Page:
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NEW YORK (Reuters Health) - People over 100 years old may say they feel "helpless" and "worthless" because they can't do the things they used to, but that doesn't mean they're not in good spirits suggests a new study.
The researchers say their findings indicate that people around 100 years old may see life differently than people 20 or 40 years their junior and traditional tests for depression may not be effective in the extremely old.
"We're saying look at more of the components that make up depression," said Peter Martin, a gerontology researcher at Iowa State University and one of the study's authors. "Some may be more relevant to centenarians than others."
Martin and his fellow researchers examined existing information collected from 323 people living in Georgia between 1988 and 1997 who were over 60, 80 or 100 years old. Of these, 139 participants were over 100 years old, 93 were in their 80s and 91 were in their 60s.
Each of the study's participants answered a survey known as the Geriatric Depression Scale, which asks 30 yes-or-no questions about whether the person was depressed in the past week. The more yeses, the more likely they're depressed.
Overall, the100-year-olds scored higher for depression than the people in their 80s or 60s according to the survey's summary score of all 30 questions.
The centenarians answered "yes" to about 13 questions on the survey while people in their 80s answered "yes" to about 12 and people in their 60s said "yes" to about 11 questions.
All of the 100-year-olds, however, said they were in "good spirits."
Indeed, when the researchers looked at subsets of questions, they found the participants in their 60s and 80s said yes more often to statements like, "I feel downhearted," "I am not satisfied with life," "I am afraid of something bad," and "I do not enjoy getting up in the morning."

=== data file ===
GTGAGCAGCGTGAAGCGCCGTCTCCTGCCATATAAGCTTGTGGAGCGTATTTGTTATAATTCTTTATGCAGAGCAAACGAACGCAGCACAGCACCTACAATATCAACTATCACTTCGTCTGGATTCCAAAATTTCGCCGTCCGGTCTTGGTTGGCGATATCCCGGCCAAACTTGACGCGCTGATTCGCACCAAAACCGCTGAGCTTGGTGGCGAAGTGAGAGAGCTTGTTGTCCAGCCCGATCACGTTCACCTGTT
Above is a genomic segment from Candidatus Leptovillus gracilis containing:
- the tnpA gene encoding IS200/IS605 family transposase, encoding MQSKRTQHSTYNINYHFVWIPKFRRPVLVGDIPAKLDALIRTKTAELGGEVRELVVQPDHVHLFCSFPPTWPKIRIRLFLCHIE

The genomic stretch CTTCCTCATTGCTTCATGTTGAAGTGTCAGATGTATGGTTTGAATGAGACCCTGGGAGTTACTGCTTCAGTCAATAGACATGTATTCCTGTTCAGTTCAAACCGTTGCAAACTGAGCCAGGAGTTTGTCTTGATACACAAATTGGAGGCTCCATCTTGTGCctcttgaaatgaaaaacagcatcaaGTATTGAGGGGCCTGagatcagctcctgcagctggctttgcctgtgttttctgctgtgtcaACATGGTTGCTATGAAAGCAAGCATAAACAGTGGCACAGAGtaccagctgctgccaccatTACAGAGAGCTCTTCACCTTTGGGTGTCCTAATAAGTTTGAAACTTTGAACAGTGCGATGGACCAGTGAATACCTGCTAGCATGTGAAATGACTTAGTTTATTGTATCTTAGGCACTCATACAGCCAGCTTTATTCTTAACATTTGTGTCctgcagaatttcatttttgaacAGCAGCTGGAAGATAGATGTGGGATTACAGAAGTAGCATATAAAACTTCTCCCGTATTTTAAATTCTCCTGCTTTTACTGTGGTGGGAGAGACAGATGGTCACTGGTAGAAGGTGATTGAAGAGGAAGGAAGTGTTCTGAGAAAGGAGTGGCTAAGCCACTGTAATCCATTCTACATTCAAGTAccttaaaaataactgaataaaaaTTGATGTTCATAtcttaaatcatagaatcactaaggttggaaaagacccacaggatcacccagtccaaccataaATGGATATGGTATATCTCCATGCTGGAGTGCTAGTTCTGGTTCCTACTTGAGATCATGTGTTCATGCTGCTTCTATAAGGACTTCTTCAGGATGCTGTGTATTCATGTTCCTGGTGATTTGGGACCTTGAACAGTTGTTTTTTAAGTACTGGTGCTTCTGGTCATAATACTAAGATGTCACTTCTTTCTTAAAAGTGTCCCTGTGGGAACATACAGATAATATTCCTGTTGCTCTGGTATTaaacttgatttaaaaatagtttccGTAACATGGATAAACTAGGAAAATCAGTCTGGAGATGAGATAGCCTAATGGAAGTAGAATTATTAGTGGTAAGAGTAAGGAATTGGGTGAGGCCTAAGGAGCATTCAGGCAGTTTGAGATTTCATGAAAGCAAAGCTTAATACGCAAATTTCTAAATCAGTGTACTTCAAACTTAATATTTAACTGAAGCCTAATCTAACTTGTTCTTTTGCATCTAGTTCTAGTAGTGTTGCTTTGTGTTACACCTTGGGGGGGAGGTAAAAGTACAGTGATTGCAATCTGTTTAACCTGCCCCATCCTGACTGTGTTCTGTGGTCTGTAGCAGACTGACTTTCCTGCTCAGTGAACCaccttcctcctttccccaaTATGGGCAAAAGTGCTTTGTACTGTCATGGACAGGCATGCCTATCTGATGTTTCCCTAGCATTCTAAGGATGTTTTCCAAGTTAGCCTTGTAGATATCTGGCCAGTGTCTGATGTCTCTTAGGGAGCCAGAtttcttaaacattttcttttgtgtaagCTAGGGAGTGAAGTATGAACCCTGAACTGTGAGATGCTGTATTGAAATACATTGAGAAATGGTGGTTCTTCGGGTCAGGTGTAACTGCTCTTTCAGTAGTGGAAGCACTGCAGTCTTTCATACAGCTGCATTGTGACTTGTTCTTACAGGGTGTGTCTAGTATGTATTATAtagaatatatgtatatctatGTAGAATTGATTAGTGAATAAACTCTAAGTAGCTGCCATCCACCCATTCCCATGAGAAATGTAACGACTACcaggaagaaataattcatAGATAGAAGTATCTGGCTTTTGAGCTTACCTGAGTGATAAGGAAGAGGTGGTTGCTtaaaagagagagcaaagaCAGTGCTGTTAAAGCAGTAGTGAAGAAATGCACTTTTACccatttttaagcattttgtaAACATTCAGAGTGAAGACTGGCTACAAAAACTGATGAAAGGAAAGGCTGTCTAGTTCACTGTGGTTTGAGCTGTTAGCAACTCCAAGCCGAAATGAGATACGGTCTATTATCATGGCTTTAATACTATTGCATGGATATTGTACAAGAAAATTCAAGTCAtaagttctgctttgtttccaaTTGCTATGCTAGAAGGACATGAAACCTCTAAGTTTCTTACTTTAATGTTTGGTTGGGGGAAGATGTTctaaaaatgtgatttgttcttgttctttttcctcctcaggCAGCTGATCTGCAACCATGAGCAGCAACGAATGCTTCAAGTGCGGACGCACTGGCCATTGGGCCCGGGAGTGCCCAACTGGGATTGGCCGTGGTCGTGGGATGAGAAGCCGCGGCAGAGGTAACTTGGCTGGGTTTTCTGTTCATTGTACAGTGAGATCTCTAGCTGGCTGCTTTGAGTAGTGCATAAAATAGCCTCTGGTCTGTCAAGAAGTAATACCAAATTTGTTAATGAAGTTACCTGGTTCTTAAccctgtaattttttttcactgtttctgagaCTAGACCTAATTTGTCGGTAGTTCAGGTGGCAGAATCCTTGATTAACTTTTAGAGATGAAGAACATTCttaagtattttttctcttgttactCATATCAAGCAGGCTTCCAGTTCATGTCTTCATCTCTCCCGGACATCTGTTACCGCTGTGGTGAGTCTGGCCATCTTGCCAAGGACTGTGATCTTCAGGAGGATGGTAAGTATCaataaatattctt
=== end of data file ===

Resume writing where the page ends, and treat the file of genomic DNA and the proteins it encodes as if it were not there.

"If you look (just) at the summary score you might come to the wrong conclusion," Martin told Reuters Health.
Even though the survey was developed for geriatric subjects, he says, some of the questions may yield misleading answers when it comes to the oldest old.
Some of the "yes" answers on the scale could be chalked up to the 100-year-olds' advanced age -- especially those relating to being less active, being unable to start new projects or saying they had lost interest or energy.
Other than physical impairments and limitations, Martin said, there are differences in other symptoms when you compare younger people to those who are over 100 years old.
"You know a centenarian is probably going to tell you, 'I'm not going to live much longer,'" said Martin. But he added, while that statement may sound disturbing coming from a younger person, it's reality for someone over 100 years old.
Instead, Martin said, a 100-year-old saying they feel sad or "blue" may be a better sign of depression.
"Depression varies in both its appearance and experience across the lifespan," said Dr. Charles F. Reynolds III, the endowed professor in geriatric psychiatry at the University of Pittsburg Medical Center.
Reynolds, who was not involved with the new study, told Reuters Health that in diagnosing depression, it's typical to combine the use of self reporting, like a survey, with an interview of the person, their family or someone involved with their care.
The researchers write in the Journal of the American Geriatrics Society that the study is limited because it focused on people still living in a community. So the results may not be applicable to someone living in a nursing home or other institution.
Martin told Reuters Health that treatment for depression in a very old person can include medication, but he said it could be as simple as allowing the person to contribute or be more engaged.
"Their life is not over yet. It's the last chapter of the book, but sometimes the last chapter of the book has the most interesting stuff in it," said Martin.
SOURCE: bit.ly/AfLdBd Journal of the American Geriatrics Society, online January 27, 2012.